Gina Christian

Listening to some songs is a kind of time travel — a few notes, and you’re instantly back years, not just remembering but reliving a moment from your past.

Recently (and at the risk of showing my age) I found myself whisked to the late 1980s, when fashion, music, and hair were all quite loud. I’d happened to hear the first few bars of “On the Turning Away,” a thundering ballad by Pink Floyd. Suddenly I was in my college dorm room, strumming the chords on my guitar when I should have been studying.

Although I was never a diehard Floyd fan (as a Jersey girl, I favored Springsteen), that one song always could — and still does — move me to tears. The lyrics implore the listener not to dismiss the agony of those who suffer, the heartache of “the pale and downtrodden … the weak and the weary.”

Toward the end of the song, vocalist and lead guitarist David Gilmour resolves that there will be “no more turning away from the coldness inside.” The apathy that he rails against ultimately has its source in the icy soul that cannot admit its own lack of love.

As I heard those lyrics again with a heart now 30 years older, I realized just how relevant they remain. The road from that dorm room to where I stand today has been a hard one.

That’s because I’ve spent the better part of those intervening decades coming to terms with the sexual molestation I experienced as a child.

And as the Catholic Church reels from still more clerical abuse scandals — as headlines and hearts break, as cyberspace surges with outrage, as bewildered believers struggle to hold fast to their faith, while others simply drift away — we need to take our core temperature.

Like all evil, sexual abuse thrives in darkness and secrecy. Most of the heinous acts committed against victims, children and adults alike, are unwitnessed — but not entirely secret.

High-profile cases like those of Jerry Sandusky, Harvey Weinstein and now Archbishop Theodore McCarrick have triggered choruses of stifled acknowledgments — years of whispered comments, averted glances, uncomfortable silences, nervous jokes, quick changes in the conversation topic.

How often we seek any distraction to avoid the horror at hand: that a colleague, a cleric, a mentor, a spouse, a friend, a man or a woman we know and even love could misuse a child or adult sexually.

For over 15 years, I was abused by a family member. My relatives knew something was wrong, as did my teachers. I remember the day Sister Sandra, my grade school principal, pulled me aside after I’d fainted yet again during the nurse’s lesson on “the facts of life.” The mere mention of human sexuality made me violently ill; it was one of many symptoms I manifested, along with depression and self-mutilation.

In that long-ago hallway, Sister had looked at me thoughtfully for a moment. Then she told me to get a drink of water, and sent me to the library to read a book until the class was finished.

And that was all.

Yet I now know that in many ways she felt she had no other choice. Since the 19th century, the issue of sexual abuse has received only intermittent attention in the United States, says historian Steven Mintz of the University of Texas. Despite various reform efforts, our awareness of the perennial problem “waxes and wanes,” Mintz observes — and today, far too many of us still fail to intervene.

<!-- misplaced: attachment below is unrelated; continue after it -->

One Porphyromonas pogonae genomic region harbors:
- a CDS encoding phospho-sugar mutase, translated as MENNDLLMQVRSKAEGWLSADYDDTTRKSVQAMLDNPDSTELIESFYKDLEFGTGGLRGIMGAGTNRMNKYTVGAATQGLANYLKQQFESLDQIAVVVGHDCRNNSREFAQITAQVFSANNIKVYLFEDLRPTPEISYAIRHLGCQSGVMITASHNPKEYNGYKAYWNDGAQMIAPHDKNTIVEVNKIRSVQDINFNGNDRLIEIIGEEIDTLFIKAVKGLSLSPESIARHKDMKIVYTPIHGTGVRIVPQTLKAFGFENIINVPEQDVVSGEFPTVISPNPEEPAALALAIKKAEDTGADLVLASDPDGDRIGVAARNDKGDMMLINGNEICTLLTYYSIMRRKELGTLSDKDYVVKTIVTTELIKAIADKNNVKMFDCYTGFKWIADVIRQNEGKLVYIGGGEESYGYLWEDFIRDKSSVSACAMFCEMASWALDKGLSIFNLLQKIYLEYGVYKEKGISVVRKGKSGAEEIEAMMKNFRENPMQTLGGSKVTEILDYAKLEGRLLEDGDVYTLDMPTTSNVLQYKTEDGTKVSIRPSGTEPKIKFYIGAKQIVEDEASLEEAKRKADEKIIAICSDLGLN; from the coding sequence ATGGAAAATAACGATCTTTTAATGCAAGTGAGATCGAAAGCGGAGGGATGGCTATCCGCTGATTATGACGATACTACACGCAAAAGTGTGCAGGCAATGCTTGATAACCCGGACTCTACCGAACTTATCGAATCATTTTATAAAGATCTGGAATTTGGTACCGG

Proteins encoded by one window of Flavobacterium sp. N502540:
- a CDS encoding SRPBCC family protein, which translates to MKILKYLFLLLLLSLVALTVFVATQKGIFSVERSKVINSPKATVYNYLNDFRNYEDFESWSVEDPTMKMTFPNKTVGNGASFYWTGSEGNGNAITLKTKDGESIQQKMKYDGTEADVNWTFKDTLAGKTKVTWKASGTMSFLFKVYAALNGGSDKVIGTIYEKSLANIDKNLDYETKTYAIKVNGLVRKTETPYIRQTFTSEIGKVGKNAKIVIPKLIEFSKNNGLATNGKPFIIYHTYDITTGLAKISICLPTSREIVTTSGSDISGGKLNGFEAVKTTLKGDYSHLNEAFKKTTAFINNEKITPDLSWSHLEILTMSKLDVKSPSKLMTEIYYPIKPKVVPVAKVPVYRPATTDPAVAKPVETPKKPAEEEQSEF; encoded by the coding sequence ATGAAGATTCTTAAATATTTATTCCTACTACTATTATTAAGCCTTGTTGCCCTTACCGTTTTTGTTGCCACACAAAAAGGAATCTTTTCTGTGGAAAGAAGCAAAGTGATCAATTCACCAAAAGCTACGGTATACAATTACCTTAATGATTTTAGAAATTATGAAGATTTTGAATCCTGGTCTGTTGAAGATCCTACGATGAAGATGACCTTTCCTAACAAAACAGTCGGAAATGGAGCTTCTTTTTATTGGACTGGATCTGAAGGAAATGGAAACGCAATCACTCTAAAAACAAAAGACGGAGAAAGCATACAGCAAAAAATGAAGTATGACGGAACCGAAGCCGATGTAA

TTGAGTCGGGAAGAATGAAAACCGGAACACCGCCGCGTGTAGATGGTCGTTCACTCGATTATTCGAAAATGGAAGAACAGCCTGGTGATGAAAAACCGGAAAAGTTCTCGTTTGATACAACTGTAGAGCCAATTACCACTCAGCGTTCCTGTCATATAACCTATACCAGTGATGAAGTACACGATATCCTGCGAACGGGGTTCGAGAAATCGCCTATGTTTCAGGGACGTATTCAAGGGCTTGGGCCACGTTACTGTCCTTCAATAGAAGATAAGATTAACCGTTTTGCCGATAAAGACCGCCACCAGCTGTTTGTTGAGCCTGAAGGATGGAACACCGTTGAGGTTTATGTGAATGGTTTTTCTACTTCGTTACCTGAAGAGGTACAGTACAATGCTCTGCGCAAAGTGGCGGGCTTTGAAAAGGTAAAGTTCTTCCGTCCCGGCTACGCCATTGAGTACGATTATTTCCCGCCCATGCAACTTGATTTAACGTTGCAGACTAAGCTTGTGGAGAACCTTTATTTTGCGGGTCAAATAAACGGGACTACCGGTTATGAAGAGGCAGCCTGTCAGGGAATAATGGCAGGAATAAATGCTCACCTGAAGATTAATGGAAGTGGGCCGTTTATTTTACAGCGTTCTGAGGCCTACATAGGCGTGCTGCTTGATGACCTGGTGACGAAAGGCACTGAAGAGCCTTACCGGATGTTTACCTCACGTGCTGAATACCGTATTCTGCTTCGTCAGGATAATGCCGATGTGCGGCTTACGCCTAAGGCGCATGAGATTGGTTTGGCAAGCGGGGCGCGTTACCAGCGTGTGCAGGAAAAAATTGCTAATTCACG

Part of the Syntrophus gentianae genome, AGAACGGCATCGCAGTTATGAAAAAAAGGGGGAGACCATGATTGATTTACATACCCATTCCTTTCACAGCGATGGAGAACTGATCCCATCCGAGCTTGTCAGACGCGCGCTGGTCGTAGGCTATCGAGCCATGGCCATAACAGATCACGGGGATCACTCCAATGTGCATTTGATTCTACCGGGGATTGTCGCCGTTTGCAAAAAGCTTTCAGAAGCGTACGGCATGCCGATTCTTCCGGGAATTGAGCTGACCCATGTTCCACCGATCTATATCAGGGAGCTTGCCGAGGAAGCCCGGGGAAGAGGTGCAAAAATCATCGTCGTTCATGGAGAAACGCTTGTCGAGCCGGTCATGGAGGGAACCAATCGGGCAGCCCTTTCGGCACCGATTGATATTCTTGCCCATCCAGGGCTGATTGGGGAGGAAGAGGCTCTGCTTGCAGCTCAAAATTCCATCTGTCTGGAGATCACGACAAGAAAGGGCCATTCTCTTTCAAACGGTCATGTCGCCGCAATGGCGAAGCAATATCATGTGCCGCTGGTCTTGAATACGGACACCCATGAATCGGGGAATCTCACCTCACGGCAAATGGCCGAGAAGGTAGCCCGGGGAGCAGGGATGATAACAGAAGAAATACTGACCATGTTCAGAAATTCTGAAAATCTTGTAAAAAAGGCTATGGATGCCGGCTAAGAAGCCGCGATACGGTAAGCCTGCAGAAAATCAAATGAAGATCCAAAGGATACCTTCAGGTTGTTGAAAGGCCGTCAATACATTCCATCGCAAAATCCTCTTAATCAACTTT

Why?

According to 1in6, a nonprofit that assists male survivors of sexual abuse, there are a number of reasons that keep adults from protecting children who are being molested.

Sometimes intervention is seen as too risky; those who suspect abusers may lose relationships, jobs, or financial security if they speak out. Sometimes bystanders are plagued by self-doubt; they wonder if they’re misreading the signs of abuse, or if they’re simply being paranoid.

Many times, and despite thousands of examples to the contrary, adults fail to act because they have misconceptions about abusers — that they’re easily recognized as evil and antisocial, when instead so many seem to be good individuals with families, jobs and “normal” lives.

And sometimes the issue of abuse triggers overwhelming feelings of fear, anger and shame in those who are on the outside looking in, paralyzing them and preventing them from taking action.

Children, along with many adults, rarely use direct language to tell about the abuse they’re experiencing. Ellen Bass and Laura Davis — who sparked renewed attention to the problem of sexual abuse with their 1988 book “The Courage to Heal” — stress that we need to listen and watch for more subtle cues, such as vague references, acting out, mood swings, and regression.

The worst evil thrives not in a fiery but a frozen heart, one that can neither feel another’s pain nor act to assuage it. If our church was born in the flames of Pentecost, then may that same Spirit rage within us now — because we can no longer endure hearts of frost, and we can no longer afford to turn away.

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Gina Christian is the senior content producer at CatholicPhilly.com. Follow her on Twitter at @GinaJesseReina.